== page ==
Neal Pollack’s body of work defies easy categorization. He broke through with a book of fictional first-person essays (The Neal Pollack Anthology of American Literature, 2002) and has written about rock and roll (Never Mind the Pollacks, 2003), yoga (Stretch, 2010), current events (Beneath the Axis of Evil, 2003) and fatherhood (Alternadad, 2010).
His latest book, Jewball, is his foray into genre fiction and is characteristically tough to categorize. It’s a noirish tale based on historical figures from pre-World War II Jewish semi-pro basketball in
For links to Jewball and Pollack’s other books visit nealpollack.com.
So you are releasing Jewball as an Internet-only release?
Initially I was going to do it as an e-book, and I’m still doing that for sure, but it’s kind of apparent that not everyone is ready to go with an e-book yet. Not everyone has a Kindle, not everyone knows about the free Kindle app on the smartphone, the iPad. Plus, not everyone wants to read books on their phone. I think the time will come when that’s the vast majority, but it’s not here yet, so we’re gonna do a print-on-demand edition as well and sell that through Amazon.
Have you been dissatisfied with traditional methods of publishing? Does electronic publishing offer you something traditional publishing doesn’t?
I wouldn’t say dissatisfaction is my main reason for doing this. My main reason for doing this is wanting to try something different and wanting to see how this new technology works. And I had this book that, if I’d gone the traditional publishing route, I wouldn’t be talking to anyone about it for the next 18 months. I started it in February, finished it in May, I finished my copy editing three weeks ago, and now we’re talking about publishing it. It sped up the process so much that it’s kind of hard to resist at least trying it.
The thing that publishers can do that I can’t is distribute the book in stores and to sort of make people aware of it through the traditional distribution channels. They could get me booked into book fairs and things, but, in my experience, that doesn’t necessarily move product. I don’t think corporate publishers were going to leap at the chance for this book. I think I probably would have sold it, but I wouldn’t have sold it for much money, so that being the case, I don’t think that whatever publisher I sold it to would put that much effort into it. It’s a good book on which to experiment.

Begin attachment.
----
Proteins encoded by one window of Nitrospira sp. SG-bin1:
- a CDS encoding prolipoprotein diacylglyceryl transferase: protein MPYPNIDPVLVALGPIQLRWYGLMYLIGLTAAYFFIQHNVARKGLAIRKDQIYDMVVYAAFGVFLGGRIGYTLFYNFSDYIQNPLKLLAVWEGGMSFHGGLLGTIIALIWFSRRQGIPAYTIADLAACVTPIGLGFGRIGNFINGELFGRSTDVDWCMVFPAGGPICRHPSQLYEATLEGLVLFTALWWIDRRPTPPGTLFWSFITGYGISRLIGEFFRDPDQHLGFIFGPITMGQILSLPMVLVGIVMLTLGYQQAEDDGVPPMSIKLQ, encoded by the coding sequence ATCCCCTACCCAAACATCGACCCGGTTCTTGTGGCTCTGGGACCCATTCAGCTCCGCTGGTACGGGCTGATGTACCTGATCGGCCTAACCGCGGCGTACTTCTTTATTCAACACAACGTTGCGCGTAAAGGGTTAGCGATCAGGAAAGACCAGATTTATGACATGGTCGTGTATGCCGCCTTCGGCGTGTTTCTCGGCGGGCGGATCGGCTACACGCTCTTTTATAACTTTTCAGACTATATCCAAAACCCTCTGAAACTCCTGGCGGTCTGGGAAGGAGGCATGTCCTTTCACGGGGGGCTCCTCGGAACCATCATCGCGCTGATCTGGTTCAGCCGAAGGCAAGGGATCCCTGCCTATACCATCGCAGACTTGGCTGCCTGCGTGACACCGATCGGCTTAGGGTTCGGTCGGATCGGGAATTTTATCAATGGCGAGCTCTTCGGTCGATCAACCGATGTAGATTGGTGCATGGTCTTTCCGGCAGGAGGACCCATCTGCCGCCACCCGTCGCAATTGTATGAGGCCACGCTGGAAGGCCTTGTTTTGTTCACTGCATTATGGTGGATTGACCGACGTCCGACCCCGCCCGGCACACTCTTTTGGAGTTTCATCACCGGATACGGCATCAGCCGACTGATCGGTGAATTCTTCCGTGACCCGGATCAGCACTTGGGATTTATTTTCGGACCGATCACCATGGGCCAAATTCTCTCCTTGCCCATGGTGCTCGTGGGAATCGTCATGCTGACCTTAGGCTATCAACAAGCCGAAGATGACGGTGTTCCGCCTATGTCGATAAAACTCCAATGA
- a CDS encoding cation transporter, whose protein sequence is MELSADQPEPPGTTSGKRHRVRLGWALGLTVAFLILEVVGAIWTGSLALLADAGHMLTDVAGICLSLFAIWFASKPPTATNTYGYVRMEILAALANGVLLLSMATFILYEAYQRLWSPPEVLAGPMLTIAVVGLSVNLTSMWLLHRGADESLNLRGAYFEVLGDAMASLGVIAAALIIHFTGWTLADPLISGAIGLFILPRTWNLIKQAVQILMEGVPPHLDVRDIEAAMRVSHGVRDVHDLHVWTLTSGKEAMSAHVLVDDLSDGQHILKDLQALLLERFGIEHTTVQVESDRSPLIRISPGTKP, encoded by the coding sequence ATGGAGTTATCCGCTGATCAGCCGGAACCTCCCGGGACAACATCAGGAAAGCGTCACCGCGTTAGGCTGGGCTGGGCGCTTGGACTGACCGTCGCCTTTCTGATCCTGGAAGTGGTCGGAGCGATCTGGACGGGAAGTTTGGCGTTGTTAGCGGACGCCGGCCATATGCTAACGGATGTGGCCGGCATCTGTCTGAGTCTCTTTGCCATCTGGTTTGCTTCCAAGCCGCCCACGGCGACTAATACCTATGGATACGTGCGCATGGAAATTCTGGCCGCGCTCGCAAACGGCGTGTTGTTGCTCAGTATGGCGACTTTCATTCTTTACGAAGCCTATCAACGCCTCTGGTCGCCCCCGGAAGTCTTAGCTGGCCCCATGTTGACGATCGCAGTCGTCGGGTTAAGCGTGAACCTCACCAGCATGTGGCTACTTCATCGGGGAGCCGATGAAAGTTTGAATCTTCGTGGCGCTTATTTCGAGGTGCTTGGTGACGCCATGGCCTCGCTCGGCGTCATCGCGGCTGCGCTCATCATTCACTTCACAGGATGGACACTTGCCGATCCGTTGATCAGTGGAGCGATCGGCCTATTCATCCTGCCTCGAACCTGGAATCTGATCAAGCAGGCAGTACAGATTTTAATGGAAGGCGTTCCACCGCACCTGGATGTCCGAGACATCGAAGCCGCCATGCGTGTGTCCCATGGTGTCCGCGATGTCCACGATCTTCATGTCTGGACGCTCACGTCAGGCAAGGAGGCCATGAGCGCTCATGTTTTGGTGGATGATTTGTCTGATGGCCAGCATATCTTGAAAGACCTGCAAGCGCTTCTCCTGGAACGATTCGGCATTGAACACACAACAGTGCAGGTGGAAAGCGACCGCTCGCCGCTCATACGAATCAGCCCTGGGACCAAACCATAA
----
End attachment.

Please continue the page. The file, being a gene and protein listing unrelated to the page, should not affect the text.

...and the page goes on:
Do you think this is a good method for you as someone who jumps between genres?
I would say “eclectic.” That’s not really the label you want as a writer, but it certainly applies to me. I think a book like this lends itself well to e-books because the e-books that sell well on Kindle tend to be genre-ish and tend to be short. People who read e-books want books that are short that they can read on a plane flight. They buy in bulk almost. They just read and read and read. You’re not going to read a 1,200-page William Vollmann book on your Kindle.
What makes you write any particular book? What draws you from project to project?
I’ve been an NBA fan most of my life, I’ve been Jewish all of my life, and I had never heard of this era of Jewish basketball that was so prominent. And it was—not a secret, but not as well-known as the relationship between Jews and baseball. I was just really taken by the descriptions of the culture I was hearing. And the more I looked into it, the more I realized I could craft an interesting story set in this world. And I’d always wanted to write something that had a noir feel to it. And the subject matter and the time period just lend itself to that. I wanted to make it read like the kinds of books I liked. I wanted to write it like the kinds of books I like to read.
Did you want to alert people to this history or was it just a good story?
I don’t know. To me, this is more just about story and characters and scene and mood. I have no real interest in being the guy who reclaims the lost legacy of Jewish basketball. There’s already been stuff written about this, there’s already been a documentary. So it’s not like I’m first through the gate. I just wanted to tell an entertaining crime fiction story that used this as a backdrop.